Indeed, segregating our media may be a sign, or perhaps even a reinforcement, of separating ourselves into different communities. Is that bad? Well, it depends on the degree of separation we maintain, and what we will do in order to maintain that separation.
This week’s New Scientist magazine contains an interview (available electronically only by subscription) with a “moral psychologist”, Jonathan Haidt, who studies the psychological underpinnings of moral decisions, and how they underline the differences between the moral reasoning of conservatives and progressives. Haidt notes:
“Dividing into teams doesn’t necessarily mean denigrating others. Studies of groupishness have generally found that groups increase in-group love far more than they increase out-group hostility. Dividing into groups increases social capital and trust; it’s generally a good thing. But when it crosses the line from ‘we disagree with you’ to ‘you are evil’, then people begin to believe the ends justify the means and all hell breaks loose… Yes. In my moral psychology class where I work with students for 14 weeks, I always find that the students don’t change their politics – they don’t become more centrist – but they stop demonizing others and actually become interested in listening to the other side… So if you just let one team – liberals, conservatives or libertarians – run everything, they’re going to screw up because they don’t have a full tool kit.”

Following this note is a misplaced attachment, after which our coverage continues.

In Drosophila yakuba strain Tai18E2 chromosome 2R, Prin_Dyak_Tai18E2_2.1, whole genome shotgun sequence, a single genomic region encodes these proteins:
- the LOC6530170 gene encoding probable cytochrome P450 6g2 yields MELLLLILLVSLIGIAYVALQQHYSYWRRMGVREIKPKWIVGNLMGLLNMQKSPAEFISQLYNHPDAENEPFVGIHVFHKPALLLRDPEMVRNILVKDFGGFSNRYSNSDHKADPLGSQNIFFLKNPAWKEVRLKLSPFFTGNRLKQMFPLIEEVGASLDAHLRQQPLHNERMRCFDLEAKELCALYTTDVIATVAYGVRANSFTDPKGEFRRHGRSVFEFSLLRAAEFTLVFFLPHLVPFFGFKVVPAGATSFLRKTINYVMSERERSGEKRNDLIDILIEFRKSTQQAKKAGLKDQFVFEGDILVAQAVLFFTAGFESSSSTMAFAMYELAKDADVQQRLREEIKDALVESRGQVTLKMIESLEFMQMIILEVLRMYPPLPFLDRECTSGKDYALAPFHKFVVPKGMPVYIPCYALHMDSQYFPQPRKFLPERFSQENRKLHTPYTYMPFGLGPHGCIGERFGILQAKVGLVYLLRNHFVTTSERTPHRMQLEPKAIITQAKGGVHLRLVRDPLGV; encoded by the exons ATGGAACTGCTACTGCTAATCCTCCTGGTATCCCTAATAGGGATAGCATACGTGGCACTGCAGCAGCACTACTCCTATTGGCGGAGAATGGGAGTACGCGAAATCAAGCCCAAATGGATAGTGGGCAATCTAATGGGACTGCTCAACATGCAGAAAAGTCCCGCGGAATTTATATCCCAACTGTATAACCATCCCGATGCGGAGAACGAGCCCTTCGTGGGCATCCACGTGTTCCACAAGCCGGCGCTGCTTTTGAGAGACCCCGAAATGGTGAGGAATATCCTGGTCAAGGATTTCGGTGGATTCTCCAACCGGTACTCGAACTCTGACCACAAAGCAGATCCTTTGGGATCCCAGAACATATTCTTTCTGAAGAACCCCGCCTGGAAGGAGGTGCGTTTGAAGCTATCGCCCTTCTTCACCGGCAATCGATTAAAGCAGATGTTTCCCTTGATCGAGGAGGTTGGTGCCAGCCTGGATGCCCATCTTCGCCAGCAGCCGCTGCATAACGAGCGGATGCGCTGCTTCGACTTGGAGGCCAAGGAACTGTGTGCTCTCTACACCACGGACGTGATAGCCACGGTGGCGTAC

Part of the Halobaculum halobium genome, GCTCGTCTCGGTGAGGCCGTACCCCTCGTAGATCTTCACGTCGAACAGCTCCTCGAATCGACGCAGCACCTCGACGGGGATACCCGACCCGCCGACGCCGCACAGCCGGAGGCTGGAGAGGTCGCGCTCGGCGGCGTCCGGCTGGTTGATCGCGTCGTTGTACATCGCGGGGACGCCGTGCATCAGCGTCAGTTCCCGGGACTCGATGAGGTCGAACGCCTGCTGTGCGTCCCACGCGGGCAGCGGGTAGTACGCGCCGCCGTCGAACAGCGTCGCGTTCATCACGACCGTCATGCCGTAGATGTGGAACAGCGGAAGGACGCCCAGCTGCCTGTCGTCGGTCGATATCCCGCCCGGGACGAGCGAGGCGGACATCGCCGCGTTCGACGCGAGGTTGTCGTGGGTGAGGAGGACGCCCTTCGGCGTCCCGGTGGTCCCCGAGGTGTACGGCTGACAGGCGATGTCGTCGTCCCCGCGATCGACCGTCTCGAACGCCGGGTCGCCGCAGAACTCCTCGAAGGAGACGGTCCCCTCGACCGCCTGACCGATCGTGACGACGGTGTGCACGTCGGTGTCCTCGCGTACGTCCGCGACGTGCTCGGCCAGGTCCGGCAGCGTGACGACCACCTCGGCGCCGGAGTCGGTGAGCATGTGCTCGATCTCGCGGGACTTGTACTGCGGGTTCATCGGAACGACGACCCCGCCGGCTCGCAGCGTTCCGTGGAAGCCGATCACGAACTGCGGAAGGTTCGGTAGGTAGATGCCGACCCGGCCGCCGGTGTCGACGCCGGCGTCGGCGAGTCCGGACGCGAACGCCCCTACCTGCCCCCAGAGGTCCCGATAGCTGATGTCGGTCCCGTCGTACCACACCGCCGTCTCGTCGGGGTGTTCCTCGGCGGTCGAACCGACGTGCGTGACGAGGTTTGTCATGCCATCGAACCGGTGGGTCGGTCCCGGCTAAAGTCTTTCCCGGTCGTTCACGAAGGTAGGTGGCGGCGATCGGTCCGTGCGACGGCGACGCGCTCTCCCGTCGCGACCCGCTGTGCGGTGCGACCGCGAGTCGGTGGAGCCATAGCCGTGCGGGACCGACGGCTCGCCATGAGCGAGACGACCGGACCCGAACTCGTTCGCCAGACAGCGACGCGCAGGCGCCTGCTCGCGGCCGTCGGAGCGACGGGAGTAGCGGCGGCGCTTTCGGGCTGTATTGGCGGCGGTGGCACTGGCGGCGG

Let me give a specific example of falling into the “ends justify the means” trap by limiting oneself to only a single media community. Over the last few days, a story has been making the rounds of both progressive and conservative media regarding the leaking of internal memos from a think-tank called the Heartland Institute that publishes research from scientists that question global warming, among addressing other environmental issues from a free-market perspective.